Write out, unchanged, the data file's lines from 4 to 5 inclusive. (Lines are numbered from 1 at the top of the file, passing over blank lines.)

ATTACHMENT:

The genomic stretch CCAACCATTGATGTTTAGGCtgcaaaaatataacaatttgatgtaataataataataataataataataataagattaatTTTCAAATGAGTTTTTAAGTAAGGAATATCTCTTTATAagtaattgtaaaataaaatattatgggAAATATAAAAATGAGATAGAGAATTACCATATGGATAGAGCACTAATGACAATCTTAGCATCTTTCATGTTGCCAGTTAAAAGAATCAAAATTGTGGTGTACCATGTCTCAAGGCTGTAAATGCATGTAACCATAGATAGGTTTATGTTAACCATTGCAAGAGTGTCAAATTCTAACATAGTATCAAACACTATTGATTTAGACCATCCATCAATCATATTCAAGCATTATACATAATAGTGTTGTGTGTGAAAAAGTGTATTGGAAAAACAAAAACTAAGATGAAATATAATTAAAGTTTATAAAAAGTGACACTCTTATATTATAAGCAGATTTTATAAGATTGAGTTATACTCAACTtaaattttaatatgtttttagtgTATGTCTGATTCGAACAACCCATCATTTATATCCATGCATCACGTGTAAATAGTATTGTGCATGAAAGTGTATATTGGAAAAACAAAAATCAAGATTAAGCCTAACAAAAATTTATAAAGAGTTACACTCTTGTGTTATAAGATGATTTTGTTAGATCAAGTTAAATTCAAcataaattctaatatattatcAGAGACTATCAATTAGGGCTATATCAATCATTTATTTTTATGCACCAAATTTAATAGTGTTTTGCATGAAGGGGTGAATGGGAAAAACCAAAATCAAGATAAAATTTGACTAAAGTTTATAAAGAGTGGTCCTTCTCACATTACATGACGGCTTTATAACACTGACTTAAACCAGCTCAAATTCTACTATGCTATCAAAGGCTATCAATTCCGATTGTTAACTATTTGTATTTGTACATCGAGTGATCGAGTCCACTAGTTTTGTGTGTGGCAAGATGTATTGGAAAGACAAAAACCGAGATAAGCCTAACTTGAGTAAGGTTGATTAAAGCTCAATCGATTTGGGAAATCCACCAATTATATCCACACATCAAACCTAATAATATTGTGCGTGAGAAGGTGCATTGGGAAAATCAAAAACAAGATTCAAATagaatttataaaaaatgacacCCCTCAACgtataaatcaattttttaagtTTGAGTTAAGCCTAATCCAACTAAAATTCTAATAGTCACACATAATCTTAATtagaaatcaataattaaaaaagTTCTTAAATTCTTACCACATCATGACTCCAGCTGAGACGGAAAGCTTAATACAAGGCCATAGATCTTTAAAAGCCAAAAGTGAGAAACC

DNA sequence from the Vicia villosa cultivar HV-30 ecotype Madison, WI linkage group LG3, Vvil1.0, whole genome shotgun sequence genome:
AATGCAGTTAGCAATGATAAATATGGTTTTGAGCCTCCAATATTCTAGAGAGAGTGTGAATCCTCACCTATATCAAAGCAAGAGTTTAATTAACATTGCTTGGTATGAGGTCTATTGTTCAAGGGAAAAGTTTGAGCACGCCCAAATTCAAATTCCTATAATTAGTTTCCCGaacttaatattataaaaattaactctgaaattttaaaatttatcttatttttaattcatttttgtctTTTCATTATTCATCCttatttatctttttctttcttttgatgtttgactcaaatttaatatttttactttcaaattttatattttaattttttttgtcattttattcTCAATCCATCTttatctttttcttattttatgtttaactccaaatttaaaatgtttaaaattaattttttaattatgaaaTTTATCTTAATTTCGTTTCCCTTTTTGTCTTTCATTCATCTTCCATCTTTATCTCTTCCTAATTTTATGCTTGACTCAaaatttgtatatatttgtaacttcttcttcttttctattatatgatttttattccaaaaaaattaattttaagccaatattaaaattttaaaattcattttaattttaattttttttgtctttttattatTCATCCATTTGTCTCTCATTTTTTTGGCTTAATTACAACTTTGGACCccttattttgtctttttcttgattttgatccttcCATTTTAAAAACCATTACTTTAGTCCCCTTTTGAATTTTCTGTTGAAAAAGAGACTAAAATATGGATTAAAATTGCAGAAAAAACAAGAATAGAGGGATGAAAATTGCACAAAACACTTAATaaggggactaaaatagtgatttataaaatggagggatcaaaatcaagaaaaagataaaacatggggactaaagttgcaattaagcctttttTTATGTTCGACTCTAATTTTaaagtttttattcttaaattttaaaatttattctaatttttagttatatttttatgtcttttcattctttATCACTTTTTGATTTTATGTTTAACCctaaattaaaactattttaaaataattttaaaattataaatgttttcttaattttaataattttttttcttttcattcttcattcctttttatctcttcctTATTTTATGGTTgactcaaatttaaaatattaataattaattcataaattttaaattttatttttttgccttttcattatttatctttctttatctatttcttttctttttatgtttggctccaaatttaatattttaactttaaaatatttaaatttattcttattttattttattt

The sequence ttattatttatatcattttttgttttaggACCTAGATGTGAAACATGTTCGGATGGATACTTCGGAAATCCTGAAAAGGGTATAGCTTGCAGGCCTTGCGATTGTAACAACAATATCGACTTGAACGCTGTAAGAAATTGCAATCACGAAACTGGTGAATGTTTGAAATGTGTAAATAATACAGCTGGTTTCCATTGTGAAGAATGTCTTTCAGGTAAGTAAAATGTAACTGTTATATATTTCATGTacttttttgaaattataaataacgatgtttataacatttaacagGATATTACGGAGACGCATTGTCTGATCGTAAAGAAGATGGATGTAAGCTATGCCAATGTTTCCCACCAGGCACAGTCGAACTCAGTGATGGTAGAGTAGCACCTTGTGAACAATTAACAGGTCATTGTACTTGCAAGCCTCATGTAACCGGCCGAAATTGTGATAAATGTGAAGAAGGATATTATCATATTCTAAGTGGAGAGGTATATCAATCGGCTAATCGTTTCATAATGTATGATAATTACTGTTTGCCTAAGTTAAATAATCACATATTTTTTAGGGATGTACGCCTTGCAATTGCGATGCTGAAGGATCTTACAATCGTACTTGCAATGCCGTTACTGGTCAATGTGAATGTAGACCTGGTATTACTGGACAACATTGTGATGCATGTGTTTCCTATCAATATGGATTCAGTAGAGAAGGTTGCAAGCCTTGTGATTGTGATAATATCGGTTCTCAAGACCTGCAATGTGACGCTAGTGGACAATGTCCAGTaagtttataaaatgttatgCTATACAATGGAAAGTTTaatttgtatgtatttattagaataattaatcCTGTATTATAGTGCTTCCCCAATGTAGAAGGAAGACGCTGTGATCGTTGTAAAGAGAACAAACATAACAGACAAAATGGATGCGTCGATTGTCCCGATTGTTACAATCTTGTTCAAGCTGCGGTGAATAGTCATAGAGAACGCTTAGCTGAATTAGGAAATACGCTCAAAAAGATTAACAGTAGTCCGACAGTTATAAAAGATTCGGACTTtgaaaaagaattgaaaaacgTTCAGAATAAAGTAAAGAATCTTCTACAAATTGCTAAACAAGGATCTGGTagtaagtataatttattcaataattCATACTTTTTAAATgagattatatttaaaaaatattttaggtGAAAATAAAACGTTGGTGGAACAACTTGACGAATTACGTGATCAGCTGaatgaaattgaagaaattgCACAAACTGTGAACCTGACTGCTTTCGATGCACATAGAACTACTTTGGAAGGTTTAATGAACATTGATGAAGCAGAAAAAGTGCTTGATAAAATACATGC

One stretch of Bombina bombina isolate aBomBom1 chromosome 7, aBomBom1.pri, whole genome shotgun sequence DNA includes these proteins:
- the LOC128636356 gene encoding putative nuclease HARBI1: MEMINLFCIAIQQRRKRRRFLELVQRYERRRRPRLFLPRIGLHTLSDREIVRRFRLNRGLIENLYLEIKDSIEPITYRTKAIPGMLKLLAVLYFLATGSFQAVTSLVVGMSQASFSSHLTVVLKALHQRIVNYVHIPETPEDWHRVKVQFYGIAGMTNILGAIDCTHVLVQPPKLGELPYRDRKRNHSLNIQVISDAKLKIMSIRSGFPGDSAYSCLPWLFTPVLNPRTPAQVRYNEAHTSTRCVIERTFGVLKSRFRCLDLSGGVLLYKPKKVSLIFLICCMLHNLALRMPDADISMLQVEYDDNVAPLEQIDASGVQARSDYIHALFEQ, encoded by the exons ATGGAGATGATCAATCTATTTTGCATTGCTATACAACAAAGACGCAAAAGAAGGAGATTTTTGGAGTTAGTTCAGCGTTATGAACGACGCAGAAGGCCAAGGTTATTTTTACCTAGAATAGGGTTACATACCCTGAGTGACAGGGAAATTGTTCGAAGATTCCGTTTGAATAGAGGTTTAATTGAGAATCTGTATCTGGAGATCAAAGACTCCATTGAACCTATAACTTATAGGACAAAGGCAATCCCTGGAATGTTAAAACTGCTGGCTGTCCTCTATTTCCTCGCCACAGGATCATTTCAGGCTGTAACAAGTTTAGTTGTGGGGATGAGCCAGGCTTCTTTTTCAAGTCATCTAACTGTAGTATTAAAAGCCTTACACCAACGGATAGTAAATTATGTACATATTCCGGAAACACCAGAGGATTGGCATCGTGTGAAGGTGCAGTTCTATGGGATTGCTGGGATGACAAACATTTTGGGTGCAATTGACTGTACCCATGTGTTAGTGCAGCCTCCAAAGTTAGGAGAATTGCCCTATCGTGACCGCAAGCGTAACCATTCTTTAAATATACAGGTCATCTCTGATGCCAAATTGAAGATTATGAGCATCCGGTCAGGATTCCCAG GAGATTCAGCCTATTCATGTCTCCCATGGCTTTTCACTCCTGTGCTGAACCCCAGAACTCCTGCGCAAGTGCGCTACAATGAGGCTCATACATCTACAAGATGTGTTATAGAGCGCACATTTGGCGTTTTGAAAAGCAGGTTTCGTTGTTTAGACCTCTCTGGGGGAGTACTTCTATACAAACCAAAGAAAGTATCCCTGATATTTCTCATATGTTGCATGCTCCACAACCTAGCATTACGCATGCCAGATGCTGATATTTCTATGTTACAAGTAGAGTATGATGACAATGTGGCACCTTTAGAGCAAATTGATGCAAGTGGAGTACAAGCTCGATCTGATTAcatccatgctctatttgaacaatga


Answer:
The sequence ttattatttatatcattttttgttttaggACCTAGATGTGAAACATGTTCGGATGGATACTTCGGAAATCCTGAAAAGGGTATAGCTTGCAGGCCTTGCGATTGTAACAACAATATCGACTTGAACGCTGTAAGAAATTGCAATCACGAAACTGGTGAATGTTTGAAATGTGTAAATAATACAGCTGGTTTCCATTGTGAAGAATGTCTTTCAGGTAAGTAAAATGTAACTGTTATATATTTCATGTacttttttgaaattataaataacgatgtttataacatttaacagGATATTACGGAGACGCATTGTCTGATCGTAAAGAAGATGGATGTAAGCTATGCCAATGTTTCCCACCAGGCACAGTCGAACTCAGTGATGGTAGAGTAGCACCTTGTGAACAATTAACAGGTCATTGTACTTGCAAGCCTCATGTAACCGGCCGAAATTGTGATAAATGTGAAGAAGGATATTATCATATTCTAAGTGGAGAGGTATATCAATCGGCTAATCGTTTCATAATGTATGATAATTACTGTTTGCCTAAGTTAAATAATCACATATTTTTTAGGGATGTACGCCTTGCAATTGCGATGCTGAAGGATCTTACAATCGTACTTGCAATGCCGTTACTGGTCAATGTGAATGTAGACCTGGTATTACTGGACAACATTGTGATGCATGTGTTTCCTATCAATATGGATTCAGTAGAGAAGGTTGCAAGCCTTGTGATTGTGATAATATCGGTTCTCAAGACCTGCAATGTGACGCTAGTGGACAATGTCCAGTaagtttataaaatgttatgCTATACAATGGAAAGTTTaatttgtatgtatttattagaataattaatcCTGTATTATAGTGCTTCCCCAATGTAGAAGGAAGACGCTGTGATCGTTGTAAAGAGAACAAACATAACAGACAAAATGGATGCGTCGATTGTCCCGATTGTTACAATCTTGTTCAAGCTGCGGTGAATAGTCATAGAGAACGCTTAGCTGAATTAGGAAATACGCTCAAAAAGATTAACAGTAGTCCGACAGTTATAAAAGATTCGGACTTtgaaaaagaattgaaaaacgTTCAGAATAAAGTAAAGAATCTTCTACAAATTGCTAAACAAGGATCTGGTagtaagtataatttattcaataattCATACTTTTTAAATgagattatatttaaaaaatattttaggtGAAAATAAAACGTTGGTGGAACAACTTGACGAATTACGTGATCAGCTGaatgaaattgaagaaattgCACAAACTGTGAACCTGACTGCTTTCGATGCACATAGAACTACTTTGGAAGGTTTAATGAACATTGATGAAGCAGAAAAAGTGCTTGATAAAATACATGC

One stretch of Bombina bombina isolate aBomBom1 chromosome 7, aBomBom1.pri, whole genome shotgun sequence DNA includes these proteins: